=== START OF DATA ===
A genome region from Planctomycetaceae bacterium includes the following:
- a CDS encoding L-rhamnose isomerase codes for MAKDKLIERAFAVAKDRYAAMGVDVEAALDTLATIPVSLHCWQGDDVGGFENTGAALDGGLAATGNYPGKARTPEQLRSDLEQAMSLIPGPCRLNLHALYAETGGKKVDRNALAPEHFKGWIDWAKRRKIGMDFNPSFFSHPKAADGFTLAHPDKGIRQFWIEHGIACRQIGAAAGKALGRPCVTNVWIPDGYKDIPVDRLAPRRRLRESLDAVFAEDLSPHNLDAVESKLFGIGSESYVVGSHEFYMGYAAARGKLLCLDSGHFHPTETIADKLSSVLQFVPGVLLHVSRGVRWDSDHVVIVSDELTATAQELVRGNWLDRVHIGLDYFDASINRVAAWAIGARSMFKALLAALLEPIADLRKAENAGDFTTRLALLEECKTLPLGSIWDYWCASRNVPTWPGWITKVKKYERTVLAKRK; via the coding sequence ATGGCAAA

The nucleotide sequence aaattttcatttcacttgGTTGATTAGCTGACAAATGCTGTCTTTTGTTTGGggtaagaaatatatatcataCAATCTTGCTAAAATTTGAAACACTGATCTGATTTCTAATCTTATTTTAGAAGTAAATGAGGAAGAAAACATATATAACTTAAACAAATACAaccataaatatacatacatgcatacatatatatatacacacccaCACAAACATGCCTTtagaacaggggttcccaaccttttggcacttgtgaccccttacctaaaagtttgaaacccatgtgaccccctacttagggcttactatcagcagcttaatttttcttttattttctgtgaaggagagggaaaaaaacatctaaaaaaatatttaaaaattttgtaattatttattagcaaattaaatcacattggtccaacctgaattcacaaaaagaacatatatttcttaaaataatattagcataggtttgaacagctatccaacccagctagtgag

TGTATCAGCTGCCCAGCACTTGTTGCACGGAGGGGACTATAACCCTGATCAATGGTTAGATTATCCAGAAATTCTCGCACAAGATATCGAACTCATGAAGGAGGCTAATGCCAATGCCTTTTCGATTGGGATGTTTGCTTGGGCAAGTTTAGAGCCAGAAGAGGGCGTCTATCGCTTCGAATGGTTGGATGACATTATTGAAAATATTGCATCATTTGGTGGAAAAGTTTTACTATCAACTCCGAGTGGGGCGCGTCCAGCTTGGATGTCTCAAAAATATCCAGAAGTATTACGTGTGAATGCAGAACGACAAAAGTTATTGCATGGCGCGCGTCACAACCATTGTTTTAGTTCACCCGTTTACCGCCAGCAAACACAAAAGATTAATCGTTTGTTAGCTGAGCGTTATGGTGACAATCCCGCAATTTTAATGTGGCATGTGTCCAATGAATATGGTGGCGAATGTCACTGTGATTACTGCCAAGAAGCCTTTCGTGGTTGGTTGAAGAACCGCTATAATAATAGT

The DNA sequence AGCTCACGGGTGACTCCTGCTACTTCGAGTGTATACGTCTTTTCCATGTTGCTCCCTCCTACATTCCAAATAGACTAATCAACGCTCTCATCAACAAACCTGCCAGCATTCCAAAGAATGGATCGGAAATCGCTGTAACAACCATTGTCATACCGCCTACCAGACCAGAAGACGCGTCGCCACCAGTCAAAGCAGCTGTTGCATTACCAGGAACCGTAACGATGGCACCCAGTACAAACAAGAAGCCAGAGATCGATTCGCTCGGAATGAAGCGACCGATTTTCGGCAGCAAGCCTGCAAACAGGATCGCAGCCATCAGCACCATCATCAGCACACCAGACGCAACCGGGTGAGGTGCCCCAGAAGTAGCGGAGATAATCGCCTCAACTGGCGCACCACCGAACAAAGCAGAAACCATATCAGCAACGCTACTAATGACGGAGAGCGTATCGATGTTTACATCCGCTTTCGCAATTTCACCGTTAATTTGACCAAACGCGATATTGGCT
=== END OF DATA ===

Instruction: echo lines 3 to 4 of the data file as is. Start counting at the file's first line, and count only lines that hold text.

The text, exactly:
The nucleotide sequence aaattttcatttcacttgGTTGATTAGCTGACAAATGCTGTCTTTTGTTTGGggtaagaaatatatatcataCAATCTTGCTAAAATTTGAAACACTGATCTGATTTCTAATCTTATTTTAGAAGTAAATGAGGAAGAAAACATATATAACTTAAACAAATACAaccataaatatacatacatgcatacatatatatatacacacccaCACAAACATGCCTTtagaacaggggttcccaaccttttggcacttgtgaccccttacctaaaagtttgaaacccatgtgaccccctacttagggcttactatcagcagcttaatttttcttttattttctgtgaaggagagggaaaaaaacatctaaaaaaatatttaaaaattttgtaattatttattagcaaattaaatcacattggtccaacctgaattcacaaaaagaacatatatttcttaaaataatattagcataggtttgaacagctatccaacccagctagtgag

TGTATCAGCTGCCCAGCACTTGTTGCACGGAGGGGACTATAACCCTGATCAATGGTTAGATTATCCAGAAATTCTCGCACAAGATATCGAACTCATGAAGGAGGCTAATGCCAATGCCTTTTCGATTGGGATGTTTGCTTGGGCAAGTTTAGAGCCAGAAGAGGGCGTCTATCGCTTCGAATGGTTGGATGACATTATTGAAAATATTGCATCATTTGGTGGAAAAGTTTTACTATCAACTCCGAGTGGGGCGCGTCCAGCTTGGATGTCTCAAAAATATCCAGAAGTATTACGTGTGAATGCAGAACGACAAAAGTTATTGCATGGCGCGCGTCACAACCATTGTTTTAGTTCACCCGTTTACCGCCAGCAAACACAAAAGATTAATCGTTTGTTAGCTGAGCGTTATGGTGACAATCCCGCAATTTTAATGTGGCATGTGTCCAATGAATATGGTGGCGAATGTCACTGTGATTACTGCCAAGAAGCCTTTCGTGGTTGGTTGAAGAACCGCTATAATAATAGT